Austrian Chancellor Sebastian Kurz calls for stronger EU border after German migration deal

Austrian Chancellor Sebastian Kurz has warned that Germany's new migration deal could force the Alpine country to impose stronger border checks on Italy and Slovenia. The deal ended a bitter German government crisis.

Austria's conservative chancellor on Tuesday said that Germany's debate over how to tackle irregular migration underlined the importance of strengthening the European Union's external border.

"Securing the external border is the basis for securing internal mobility [in the EU]," Sebastian Kurz said in a speech to the European Parliament. Austria, he added, would work towards that goal as part of its six-month EU presidency, which began on Sunday.

Read more: Austria holds border exercises in response to Germany

Earlier, Kurz said that a migration deal that ended a bitter dispute between German Chancellor Angela Merkel and her interior minister, Horst Seehofer, would force Austria to "protect" its southern border.

"Should this agreement become the German government's position, we see that as prompting us to take action to prevent negative consequences for Austria and its population," he said in a joint statement with his far-right vice chancellor, Heinz-Christian Strache, and interior minister, Herbert Kickl.

'ProBorders': Austria stages border protection exercises

Austria's answer to migration

During the 2015 migration crisis, Austria took in more than 1 percent of its population in asylum seekers. Since then, a right-wing government has come to power, vowing to never allow a repeat of such irregular migration. Vienna's "ProBorders" military and police exercises at the border aimed to increase authorities' preparedness for a similar wave of migration.

'ProBorders': Austria stages border protection exercises

'Provocative' action

For the exercises, Austrian authorities deployed armored vehicles and two Black Hawk combat helicopters, although the training did not include violence on the part of migrants or arrests. Despite the show of force at the Austrian-Slovenian border, Slovenia's prime minister said the exercises weren't needed, and even called them "a little provocative."

'ProBorders': Austria stages border protection exercises

From elite troops to cadets

Hundreds of soldiers and police officers were involved in the exercises, including Austria's new elite border protection force called the "Puma" police unit. Police cadets played the part of the migrants attempting to cross the border. Chancellor Sebastian Kurz said the Austrian government "will do everything necessary to protect our borders."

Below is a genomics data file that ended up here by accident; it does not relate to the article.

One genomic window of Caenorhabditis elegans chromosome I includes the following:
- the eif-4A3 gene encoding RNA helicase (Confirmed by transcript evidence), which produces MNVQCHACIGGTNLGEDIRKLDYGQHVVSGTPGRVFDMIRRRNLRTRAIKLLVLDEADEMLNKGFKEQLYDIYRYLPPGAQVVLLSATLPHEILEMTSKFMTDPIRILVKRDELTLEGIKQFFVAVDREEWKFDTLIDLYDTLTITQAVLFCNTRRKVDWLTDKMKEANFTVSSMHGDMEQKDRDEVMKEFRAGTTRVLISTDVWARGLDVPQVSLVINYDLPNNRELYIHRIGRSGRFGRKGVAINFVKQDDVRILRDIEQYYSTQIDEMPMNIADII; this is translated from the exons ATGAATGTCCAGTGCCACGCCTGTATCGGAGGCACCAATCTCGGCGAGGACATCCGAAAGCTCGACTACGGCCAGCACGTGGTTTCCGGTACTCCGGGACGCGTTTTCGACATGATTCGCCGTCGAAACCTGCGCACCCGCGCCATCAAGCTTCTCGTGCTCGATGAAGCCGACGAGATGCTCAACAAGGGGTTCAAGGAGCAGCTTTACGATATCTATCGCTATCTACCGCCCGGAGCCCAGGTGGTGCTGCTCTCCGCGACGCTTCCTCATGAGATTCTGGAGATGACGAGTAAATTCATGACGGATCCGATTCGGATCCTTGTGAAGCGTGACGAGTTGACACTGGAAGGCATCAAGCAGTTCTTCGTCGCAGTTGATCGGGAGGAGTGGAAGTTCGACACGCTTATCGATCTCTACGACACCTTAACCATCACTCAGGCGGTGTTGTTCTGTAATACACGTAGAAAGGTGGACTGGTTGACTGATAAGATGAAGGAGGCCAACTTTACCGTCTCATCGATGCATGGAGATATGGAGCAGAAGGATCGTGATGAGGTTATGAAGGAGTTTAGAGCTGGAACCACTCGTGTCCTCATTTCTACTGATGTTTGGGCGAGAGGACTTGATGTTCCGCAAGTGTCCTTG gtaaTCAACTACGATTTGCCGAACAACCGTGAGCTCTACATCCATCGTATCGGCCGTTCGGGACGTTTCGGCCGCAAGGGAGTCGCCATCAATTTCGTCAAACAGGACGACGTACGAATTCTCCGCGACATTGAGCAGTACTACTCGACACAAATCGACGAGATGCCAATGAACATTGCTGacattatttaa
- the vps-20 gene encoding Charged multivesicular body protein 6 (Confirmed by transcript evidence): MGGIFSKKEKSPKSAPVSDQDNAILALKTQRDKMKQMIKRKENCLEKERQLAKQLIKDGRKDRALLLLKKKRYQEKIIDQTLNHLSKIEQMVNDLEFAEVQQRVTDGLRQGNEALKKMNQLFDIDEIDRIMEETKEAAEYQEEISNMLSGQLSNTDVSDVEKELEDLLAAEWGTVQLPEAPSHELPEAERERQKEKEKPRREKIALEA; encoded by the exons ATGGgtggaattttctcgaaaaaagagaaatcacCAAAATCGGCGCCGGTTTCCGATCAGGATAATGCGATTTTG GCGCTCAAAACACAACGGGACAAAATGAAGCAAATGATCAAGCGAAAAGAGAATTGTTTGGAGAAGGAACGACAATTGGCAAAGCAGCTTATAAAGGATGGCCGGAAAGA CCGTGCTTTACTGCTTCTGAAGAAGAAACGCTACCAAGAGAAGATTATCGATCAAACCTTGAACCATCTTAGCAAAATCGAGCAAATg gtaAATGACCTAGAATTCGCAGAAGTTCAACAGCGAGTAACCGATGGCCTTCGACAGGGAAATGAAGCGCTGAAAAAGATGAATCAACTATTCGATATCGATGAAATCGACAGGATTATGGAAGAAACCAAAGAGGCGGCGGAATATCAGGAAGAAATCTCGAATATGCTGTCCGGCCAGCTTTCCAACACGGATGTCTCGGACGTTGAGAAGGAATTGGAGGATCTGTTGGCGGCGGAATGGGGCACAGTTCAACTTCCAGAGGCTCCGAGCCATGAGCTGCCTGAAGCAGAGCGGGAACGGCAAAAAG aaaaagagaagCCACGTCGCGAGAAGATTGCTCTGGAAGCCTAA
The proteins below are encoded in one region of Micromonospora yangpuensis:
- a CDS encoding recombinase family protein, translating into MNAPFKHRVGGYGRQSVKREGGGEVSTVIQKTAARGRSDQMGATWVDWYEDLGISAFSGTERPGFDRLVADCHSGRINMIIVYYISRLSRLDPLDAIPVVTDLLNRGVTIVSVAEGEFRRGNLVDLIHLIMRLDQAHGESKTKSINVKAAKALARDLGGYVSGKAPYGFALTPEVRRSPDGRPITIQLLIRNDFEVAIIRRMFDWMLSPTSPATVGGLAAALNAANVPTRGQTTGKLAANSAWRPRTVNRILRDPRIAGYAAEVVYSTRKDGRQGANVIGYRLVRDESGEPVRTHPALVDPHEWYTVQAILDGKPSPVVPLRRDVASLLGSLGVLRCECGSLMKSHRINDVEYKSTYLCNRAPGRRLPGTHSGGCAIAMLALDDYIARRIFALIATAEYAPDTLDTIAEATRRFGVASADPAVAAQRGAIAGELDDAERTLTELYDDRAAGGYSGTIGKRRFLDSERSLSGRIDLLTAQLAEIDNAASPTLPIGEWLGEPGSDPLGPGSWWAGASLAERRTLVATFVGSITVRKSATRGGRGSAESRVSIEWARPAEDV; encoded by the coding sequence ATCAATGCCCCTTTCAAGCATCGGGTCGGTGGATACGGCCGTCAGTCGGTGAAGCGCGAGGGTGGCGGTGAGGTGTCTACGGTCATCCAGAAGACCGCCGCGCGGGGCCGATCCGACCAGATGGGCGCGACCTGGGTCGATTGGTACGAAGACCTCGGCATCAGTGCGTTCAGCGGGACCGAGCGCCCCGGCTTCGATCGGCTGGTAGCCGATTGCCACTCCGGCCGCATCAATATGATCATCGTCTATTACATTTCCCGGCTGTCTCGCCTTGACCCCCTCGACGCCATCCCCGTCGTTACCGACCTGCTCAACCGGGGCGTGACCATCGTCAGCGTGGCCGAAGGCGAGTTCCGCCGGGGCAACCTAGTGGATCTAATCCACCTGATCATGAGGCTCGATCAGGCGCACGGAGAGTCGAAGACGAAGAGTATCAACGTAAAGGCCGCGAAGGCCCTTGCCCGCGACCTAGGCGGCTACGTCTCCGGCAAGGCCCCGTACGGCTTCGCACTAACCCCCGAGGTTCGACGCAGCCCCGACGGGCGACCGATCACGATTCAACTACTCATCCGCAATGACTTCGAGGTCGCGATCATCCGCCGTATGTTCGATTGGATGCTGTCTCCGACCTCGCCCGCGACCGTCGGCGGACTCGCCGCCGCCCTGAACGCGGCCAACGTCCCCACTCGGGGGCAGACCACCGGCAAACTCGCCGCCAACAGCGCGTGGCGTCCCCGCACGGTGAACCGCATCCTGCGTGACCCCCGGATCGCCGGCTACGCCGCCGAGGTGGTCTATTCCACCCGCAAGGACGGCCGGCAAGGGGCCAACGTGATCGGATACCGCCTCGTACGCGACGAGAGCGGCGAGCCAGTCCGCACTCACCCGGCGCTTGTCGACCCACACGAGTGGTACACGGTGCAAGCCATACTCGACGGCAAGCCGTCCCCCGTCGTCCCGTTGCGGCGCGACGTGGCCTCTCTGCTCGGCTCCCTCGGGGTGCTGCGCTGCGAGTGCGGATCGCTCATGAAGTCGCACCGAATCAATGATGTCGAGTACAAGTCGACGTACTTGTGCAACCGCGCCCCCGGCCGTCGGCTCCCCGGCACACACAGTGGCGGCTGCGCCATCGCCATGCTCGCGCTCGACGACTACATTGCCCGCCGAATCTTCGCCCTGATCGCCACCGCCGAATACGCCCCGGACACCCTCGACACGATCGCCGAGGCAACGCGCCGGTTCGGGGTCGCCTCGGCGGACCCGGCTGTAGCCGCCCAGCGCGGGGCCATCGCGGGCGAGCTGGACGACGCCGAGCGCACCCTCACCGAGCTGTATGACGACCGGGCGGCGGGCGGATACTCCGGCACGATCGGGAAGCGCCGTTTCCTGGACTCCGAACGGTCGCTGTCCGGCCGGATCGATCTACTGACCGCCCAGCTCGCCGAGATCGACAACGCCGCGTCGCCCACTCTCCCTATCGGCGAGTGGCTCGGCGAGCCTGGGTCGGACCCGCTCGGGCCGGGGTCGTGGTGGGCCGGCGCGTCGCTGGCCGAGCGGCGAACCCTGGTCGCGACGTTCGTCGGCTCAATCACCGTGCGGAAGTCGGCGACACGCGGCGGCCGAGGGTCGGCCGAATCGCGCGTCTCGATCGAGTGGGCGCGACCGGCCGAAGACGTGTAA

'ProBorders': Austria stages border protection exercises

Sending a message

Austrian Interior Minister Herbert Kickl and Defense Minister Mario Kunasek, both of the far-right Freedom Party, attended the exercises. "A state that in the worst case cannot protect its borders loses its credibility," Kickl told reporters. "I am determined that events like those of 2015 must not occur again. And that is exactly the message we want to send from here."

'ProBorders': Austria stages border protection exercises

Hard borders on the horizon?

The exercises came days after German Interior Minister Horst Seehofer threatened to take drastic measures if Chancellor Angela Merkel didn't find a EU-wide solution to irregular migration. Seehofer has proposed intercepting asylum seekers at the German border, a move that would likely prompt major restrictions on freedom of movement in the visa-free Schengen zone.

"The [Austrian] government is therefore prepared in particular to take measures for the protection of our southern border," Kurz said without elaborating. Austria shares its southern border with Italy and Slovenia.

Read more: Austria brings hard-line refugee policy to EU

Merkel-Seehofer deal

Thousands of migrants seeking to enter Germany have passed through Austria in recent years, and many entered Austria through Slovenia and Italy.

On Monday, Merkel agreed to her interior minister's demand to set up transit centers on the Austrian border to ensure that asylum seekers already registered elsewhere in the EU are swiftly deported to that country.

The agreement solved a government crisis that saw Seehofer, who leads Bavaria's Christian Social Union (CSU), threaten to resign if Merkel, who heads the sister-party Christian Democratic Union (CDU), did not accept his proposals to secure Germany's border.

Read more: Austrian Chancellor Sebastian Kurz: The EU's new power broker?

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DW News | 26.06.2018

Austria tests border defense on Slovenian border

'Legally compliant'

European Commission President Jean-Claude Juncker appeared optimistic about the German deal, which he described as being an "agreement of two parties" rather than one at a federal government level. "I have not studied it in detail but at first glance — and I have asked the legal services to look at it — it seems to me to be legally compliant," he told reporters in Strasbourg.

Austrian fears

But the deal could cause tensions with Austria, which fears that migrants could be held up on its territory if the German plan, which still requires approval from the CDU/CSU's coalition partner, the Social Democrats (SPD), goes ahead.

Analysts have warned that other EU countries may mimic Austria's reaction by beefing up their borders to ensure migrants are stopped before entering their territory. The resulting domino effect would raise questions about the future of the EU's border-control-free Schengen zone and could harm cross-border trade.

Seehofer, for his part, said that he had called Kurz on Tuesday morning, and would like to travel to Vienna "as soon as possible" to discuss a "sensible solution" with Austria's chancellor.

amp/msh (AFP, dpa, AP)

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